So the text is far, far better than you suggested. Of course whether you believe the text is a different matter.

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  15. Okay, I’ve been away from the blog most of the day, so thanks for all the great comments! There are several I want to respond to, and I’ll start with the most recent and work my way up:

    @unkleE — Yeah, I think that’s a fair assessment of the texts. Your understanding matches up with mine. As you know, I find some of those facts to be more troubling than you do, but we at least agree on the facts! ๐Ÿ™‚

    @Matt — I enjoyed the outing too! Thanks for coming along — and thanks for the kind words about my in-laws. They’re definitely good people.

    @Steve — Thanks for the comment! I completely agree about the lack of records on some of those big miracle claims, and the discrepancies bother me a great deal as well.

    @Dave — Your suggested list of study topics is brilliant! I’d love to see those issues tackled honestly. I know some apologists are willing to, but I can’t think of any who would do it in front of a group of Christians who believe in inerrancy.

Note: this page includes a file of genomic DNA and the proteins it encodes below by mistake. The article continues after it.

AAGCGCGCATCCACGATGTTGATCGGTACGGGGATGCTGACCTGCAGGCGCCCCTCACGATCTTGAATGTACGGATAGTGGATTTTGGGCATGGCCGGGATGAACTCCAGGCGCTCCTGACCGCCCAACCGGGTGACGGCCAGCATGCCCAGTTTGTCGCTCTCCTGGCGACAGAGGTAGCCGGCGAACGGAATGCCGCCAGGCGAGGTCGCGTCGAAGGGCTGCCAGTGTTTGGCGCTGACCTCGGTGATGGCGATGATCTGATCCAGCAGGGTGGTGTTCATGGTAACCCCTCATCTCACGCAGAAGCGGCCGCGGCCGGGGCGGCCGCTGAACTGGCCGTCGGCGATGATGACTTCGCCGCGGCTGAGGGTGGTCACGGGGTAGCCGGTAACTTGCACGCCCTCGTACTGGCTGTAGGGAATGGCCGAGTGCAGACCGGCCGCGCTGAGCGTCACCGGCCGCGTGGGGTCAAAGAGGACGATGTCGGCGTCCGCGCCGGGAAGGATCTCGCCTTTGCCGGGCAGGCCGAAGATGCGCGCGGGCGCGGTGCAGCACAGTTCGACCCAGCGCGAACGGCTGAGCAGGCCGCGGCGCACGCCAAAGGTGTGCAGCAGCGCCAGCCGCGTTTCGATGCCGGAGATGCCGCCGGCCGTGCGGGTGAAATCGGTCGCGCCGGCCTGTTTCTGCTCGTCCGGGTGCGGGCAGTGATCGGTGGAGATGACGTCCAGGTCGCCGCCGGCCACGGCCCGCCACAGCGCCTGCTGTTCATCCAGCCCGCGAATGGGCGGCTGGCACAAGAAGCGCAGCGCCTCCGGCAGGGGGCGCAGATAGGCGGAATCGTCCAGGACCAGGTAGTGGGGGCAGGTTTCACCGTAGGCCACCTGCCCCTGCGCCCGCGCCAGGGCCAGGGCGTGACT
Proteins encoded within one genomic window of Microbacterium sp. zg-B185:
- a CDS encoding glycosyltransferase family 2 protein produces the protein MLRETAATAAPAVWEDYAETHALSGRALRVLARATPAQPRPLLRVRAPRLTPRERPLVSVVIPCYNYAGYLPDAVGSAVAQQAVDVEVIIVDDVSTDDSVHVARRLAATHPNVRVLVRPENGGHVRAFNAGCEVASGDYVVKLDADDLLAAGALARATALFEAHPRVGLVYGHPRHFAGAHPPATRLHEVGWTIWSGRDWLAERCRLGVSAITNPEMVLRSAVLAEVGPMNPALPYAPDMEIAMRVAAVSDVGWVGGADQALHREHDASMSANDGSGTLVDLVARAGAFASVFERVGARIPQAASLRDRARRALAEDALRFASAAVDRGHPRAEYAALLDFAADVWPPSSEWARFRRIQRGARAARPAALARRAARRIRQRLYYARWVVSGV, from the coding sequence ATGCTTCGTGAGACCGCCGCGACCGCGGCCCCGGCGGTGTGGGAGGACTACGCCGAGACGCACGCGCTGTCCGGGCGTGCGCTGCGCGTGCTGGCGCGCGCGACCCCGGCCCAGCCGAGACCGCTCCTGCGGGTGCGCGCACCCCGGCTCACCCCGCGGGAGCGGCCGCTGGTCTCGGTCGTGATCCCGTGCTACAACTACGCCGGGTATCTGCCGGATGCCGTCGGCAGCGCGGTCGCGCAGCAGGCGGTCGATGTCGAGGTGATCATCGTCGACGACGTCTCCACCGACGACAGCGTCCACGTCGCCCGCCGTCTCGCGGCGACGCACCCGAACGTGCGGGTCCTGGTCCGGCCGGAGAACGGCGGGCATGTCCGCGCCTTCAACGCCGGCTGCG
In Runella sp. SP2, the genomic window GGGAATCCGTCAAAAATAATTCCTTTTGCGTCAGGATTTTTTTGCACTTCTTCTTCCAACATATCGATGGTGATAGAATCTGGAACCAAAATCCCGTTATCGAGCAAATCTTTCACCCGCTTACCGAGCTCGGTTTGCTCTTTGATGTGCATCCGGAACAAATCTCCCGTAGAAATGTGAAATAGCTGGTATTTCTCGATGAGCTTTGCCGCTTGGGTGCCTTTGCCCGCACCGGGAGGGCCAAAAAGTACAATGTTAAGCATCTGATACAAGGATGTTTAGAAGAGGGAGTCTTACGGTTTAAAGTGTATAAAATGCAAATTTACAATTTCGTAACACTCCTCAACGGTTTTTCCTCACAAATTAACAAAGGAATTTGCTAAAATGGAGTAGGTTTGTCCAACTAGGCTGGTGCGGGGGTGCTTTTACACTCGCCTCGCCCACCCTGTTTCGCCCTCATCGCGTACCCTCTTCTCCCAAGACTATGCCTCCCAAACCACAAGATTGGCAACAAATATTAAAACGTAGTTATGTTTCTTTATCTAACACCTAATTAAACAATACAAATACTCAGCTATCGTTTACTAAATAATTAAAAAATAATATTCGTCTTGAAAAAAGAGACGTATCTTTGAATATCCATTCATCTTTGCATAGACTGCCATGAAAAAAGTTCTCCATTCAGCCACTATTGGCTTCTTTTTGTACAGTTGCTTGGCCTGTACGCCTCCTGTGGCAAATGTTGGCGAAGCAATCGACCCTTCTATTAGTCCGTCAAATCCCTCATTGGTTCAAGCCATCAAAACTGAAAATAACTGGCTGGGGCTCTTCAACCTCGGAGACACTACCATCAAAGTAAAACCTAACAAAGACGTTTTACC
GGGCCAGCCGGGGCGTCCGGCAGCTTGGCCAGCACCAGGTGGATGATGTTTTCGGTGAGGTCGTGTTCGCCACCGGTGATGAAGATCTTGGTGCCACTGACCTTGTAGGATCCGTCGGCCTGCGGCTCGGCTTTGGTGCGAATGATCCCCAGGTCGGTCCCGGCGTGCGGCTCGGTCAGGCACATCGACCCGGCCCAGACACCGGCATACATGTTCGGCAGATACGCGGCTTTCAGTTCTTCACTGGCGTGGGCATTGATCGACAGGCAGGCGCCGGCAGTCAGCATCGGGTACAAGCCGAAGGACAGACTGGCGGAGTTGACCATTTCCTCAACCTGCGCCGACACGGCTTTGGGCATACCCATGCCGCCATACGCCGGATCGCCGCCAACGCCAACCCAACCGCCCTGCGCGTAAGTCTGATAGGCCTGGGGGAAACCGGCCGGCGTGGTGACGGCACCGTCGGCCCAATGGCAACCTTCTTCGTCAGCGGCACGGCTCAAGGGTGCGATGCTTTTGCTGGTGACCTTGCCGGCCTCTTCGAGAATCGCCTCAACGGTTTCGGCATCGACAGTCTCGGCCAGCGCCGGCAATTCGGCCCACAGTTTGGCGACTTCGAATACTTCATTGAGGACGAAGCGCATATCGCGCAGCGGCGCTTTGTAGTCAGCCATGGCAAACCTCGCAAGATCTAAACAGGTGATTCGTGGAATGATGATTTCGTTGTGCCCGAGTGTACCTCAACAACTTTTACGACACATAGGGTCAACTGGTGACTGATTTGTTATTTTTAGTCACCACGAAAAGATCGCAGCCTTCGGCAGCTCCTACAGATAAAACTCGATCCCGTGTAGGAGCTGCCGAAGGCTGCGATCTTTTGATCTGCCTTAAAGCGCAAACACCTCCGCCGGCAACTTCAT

@Matt Barsotti — Excellent thoughts on Mark’s gospel. I hadn’t thought of some of that, so thanks for sharing!

    @Susan — Hi again! Yes, I do remember you, and my wife does as well. We did attend a service at the UU church a couple of years ago and liked it. Much to my own surprise, I’ve found that I don’t miss services as much as I initially thought I would. I don’t think either of us really feels a need to go anymore. But it’s nice to know you guys are there, and we may visit again someday. Thanks! ๐Ÿ™‚

    @unkleE — Thanks for the additional info about eyewitness claims in the gospel — that helps me direct my own study. I also appreciate the info on where the gospels may have gotten their names.

    @Sirius — Thanks for the comment! I especially relate to what you said about his claim that skeptics just have presuppositions against the supernatural. I think you’re right that it’s an attempt to make the abnormal seem normal and put naturalism and supernaturalism on equal footing. It wouldn’t bother me so much if he applied it more consistently and entertained all supernatural claims from all cultures.

    @Peter — Yep, I’ve seen commentary on the parallelism issues too, and I agree that it’s awfully compelling. Thanks for pointing that out!